```

### Exercise 9

Write the function `minus`

that takes one or two parameters.

- If given a one parameter \(x\), it returns \(-x\).
- If given to parameters \(x\) and \(y\), it returns \(x - y\).

```
(minus 2) ;=> -2
(minus 4 3) ;=> 1
```

But what if you don’t know the amount of parameters given before hand? Lets look at a definition of `max`

:

```
(defn max
([x] x) ; one parameter
([x y] (if (> x y) x y)) ; two parameters
([x y & more] ; more than two parameters
(reduce max (max x y) more)))
```

First of all, the function has three separate definitions. If we call the function with one or two parameters, the first and second definitions are used, respectively.

The third definition of `max`

is using *variable arguments*. It means that the function can be called with any amount of parameters. The first two parameters are given names `x`

and `y`

and the rest of the parameters are grouped into a sequence and given a name `more`

. Lets look at an evaluation:

```
(max 1 2 3 4)
;=> (reduce max (max 1 2) '(3 4))
;=> (reduce max 2 '(3 4))
;=> (reduce max (max 2 3) '(4))
;=> (reduce max 3 '(4))
;=> (reduce max (max 3 4) '())
;=> (reduce max 4 '())
;=> 4
```

### Exercise 10

Write the function `count-params`

that accepts any number of parameters and returns how many it was called with. You need only a one definition for this.

```
(count-params) ;=> 0
(count-params :a) ;=> 1
(count-params :a 1 :b :c) ;=> 4
```

### Exercise 11

Write the function `my-*`

that takes any number of parameters.

- If no parameters are given, return 1
- If one parameter \(x\) is given, return \(x\).
- If two parameters \(x\) and \(y\) are given, return \(xy\).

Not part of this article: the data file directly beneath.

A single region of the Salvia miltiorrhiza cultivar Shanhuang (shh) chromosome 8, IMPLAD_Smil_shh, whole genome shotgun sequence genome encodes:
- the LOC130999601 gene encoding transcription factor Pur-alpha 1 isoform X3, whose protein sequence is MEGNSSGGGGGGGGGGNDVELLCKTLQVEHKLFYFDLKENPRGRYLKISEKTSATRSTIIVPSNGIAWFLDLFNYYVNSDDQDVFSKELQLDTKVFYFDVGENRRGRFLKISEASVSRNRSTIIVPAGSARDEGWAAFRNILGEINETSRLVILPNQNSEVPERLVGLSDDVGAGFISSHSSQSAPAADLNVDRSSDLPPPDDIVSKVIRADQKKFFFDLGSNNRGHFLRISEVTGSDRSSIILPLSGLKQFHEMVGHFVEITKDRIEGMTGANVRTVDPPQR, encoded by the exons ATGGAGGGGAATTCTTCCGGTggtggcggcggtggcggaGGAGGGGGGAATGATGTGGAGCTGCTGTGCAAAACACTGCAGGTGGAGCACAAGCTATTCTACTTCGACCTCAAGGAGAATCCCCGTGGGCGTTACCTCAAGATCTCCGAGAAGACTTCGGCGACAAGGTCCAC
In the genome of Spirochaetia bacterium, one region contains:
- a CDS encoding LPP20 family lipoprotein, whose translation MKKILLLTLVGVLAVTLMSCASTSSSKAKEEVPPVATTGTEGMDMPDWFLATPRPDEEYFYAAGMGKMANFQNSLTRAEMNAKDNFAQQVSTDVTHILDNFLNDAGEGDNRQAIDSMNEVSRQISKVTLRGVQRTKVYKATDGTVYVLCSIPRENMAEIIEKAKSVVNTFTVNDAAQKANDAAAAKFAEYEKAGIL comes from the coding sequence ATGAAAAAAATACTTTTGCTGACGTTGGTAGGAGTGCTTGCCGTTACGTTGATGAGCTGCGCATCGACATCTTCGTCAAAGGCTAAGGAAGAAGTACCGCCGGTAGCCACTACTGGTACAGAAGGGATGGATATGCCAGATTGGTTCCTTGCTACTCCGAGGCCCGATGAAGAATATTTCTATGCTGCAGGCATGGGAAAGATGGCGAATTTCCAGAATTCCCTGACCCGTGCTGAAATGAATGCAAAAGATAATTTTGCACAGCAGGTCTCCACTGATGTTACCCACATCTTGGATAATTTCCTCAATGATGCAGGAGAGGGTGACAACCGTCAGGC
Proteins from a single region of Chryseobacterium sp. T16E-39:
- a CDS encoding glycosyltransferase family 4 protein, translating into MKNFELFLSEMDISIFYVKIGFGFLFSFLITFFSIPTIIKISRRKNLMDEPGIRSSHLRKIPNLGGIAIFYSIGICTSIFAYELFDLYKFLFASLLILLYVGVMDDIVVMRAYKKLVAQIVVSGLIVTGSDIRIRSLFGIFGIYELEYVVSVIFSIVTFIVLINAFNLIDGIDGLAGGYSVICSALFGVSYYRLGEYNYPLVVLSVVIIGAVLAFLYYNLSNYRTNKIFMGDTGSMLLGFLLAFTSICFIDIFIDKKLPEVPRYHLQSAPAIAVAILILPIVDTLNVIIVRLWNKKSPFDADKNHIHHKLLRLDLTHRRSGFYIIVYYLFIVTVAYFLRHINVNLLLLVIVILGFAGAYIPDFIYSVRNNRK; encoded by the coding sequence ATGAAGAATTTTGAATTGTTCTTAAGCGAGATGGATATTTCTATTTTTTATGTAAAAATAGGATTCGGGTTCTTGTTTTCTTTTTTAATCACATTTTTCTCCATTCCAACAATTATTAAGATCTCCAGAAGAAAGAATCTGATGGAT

- If more than two parameters \(x\), \(y\), \(\dots\) are given, return their product \(x \cdot y \cdots\).

You are free to use `*`

, but not `apply`

.

```
(my-*) ;=> 1
(my-* 4 3) ;=> 12
(my-* 1 2 3 4 5) ;=> 120
```

### Exercise 12

Remember the function `pred-and`

that you implemented in Predicates? Write a new definition for it that works for any amount of parameters.

- If no parameters are given, return a predicate that always returns
`true`

. - If only one predicate
`p`

is given, return`p`

. - If two predicates are given, return a predicate that returns
`true`

if both of them return`true`

and`false`

otherwise. - If more than two predicates are given, return a predicate that returns
`true`

only if all of the predicates return`true`

and`false`

otherwise.

```
(filter (pred-and) [1 0 -2]) ;=> (1 0 -2)
(filter (pred-and pos? odd?) [1 2 -4 0 6 7 -3]) ;=> (1 7)
(filter (pred-and number? integer? pos? even?)
[1 0 -2 :a 7 "a" 2]) ;=> (0 2)
```

## Encore

The next exercise is a bit trickier.

### Exercise 13

3 points

Write the function `my-map`

that works just like standard `map`

. It takes one or more sequences and a function `f`

that takes as many parameters as there are sequences.

```
(my-map inc [1 2 3 4]) ;=> (2 3 4 5)
(my-map + [1 1 1] [1 1 1] [1 1 1]) ;=> (3 3 3)
(my-map vector [1 2 3] [1 2 3] [1 2 3]) ;=> ((1 1 1) (2 2 2) (3 3 3))
```